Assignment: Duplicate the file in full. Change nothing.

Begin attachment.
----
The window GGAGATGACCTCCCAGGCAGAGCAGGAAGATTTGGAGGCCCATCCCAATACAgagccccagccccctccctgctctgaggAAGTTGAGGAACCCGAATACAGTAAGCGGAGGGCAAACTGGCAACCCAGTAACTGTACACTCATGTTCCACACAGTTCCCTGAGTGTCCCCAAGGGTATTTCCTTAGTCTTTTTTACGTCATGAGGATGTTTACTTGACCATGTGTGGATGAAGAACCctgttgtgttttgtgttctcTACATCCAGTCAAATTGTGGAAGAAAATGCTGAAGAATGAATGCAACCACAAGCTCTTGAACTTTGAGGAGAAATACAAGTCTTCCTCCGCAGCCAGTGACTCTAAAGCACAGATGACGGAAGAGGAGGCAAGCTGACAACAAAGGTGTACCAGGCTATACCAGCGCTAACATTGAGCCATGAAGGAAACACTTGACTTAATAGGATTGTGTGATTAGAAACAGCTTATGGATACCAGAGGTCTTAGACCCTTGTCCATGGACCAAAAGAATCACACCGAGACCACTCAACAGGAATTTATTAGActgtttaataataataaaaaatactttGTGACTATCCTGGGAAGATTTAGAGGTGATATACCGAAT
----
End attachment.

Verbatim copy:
The window GGAGATGACCTCCCAGGCAGAGCAGGAAGATTTGGAGGCCCATCCCAATACAgagccccagccccctccctgctctgaggAAGTTGAGGAACCCGAATACAGTAAGCGGAGGGCAAACTGGCAACCCAGTAACTGTACACTCATGTTCCACACAGTTCCCTGAGTGTCCCCAAGGGTATTTCCTTAGTCTTTTTTACGTCATGAGGATGTTTACTTGACCATGTGTGGATGAAGAACCctgttgtgttttgtgttctcTACATCCAGTCAAATTGTGGAAGAAAATGCTGAAGAATGAATGCAACCACAAGCTCTTGAACTTTGAGGAGAAATACAAGTCTTCCTCCGCAGCCAGTGACTCTAAAGCACAGATGACGGAAGAGGAGGCAAGCTGACAACAAAGGTGTACCAGGCTATACCAGCGCTAACATTGAGCCATGAAGGAAACACTTGACTTAATAGGATTGTGTGATTAGAAACAGCTTATGGATACCAGAGGTCTTAGACCCTTGTCCATGGACCAAAAGAATCACACCGAGACCACTCAACAGGAATTTATTAGActgtttaataataataaaaaatactttGTGACTATCCTGGGAAGATTTAGAGGTGATATACCGAAT